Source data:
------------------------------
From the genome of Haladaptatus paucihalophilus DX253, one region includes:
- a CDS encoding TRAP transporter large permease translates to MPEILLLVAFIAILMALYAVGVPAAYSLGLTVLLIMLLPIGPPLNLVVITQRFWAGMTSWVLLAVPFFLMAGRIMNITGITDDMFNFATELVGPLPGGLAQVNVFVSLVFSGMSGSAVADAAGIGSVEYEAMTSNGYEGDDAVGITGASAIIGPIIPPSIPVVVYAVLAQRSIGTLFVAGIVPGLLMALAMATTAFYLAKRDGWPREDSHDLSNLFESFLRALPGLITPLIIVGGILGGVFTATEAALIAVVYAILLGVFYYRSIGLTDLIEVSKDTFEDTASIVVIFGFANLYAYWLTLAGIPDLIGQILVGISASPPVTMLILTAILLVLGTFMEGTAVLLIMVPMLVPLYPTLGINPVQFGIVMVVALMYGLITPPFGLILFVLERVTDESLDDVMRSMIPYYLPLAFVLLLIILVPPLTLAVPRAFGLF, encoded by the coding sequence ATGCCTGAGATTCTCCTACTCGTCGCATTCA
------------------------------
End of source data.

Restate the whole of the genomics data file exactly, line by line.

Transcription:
From the genome of Haladaptatus paucihalophilus DX253, one region includes:
- a CDS encoding TRAP transporter large permease translates to MPEILLLVAFIAILMALYAVGVPAAYSLGLTVLLIMLLPIGPPLNLVVITQRFWAGMTSWVLLAVPFFLMAGRIMNITGITDDMFNFATELVGPLPGGLAQVNVFVSLVFSGMSGSAVADAAGIGSVEYEAMTSNGYEGDDAVGITGASAIIGPIIPPSIPVVVYAVLAQRSIGTLFVAGIVPGLLMALAMATTAFYLAKRDGWPREDSHDLSNLFESFLRALPGLITPLIIVGGILGGVFTATEAALIAVVYAILLGVFYYRSIGLTDLIEVSKDTFEDTASIVVIFGFANLYAYWLTLAGIPDLIGQILVGISASPPVTMLILTAILLVLGTFMEGTAVLLIMVPMLVPLYPTLGINPVQFGIVMVVALMYGLITPPFGLILFVLERVTDESLDDVMRSMIPYYLPLAFVLLLIILVPPLTLAVPRAFGLF, encoded by the coding sequence ATGCCTGAGATTCTCCTACTCGTCGCATTCA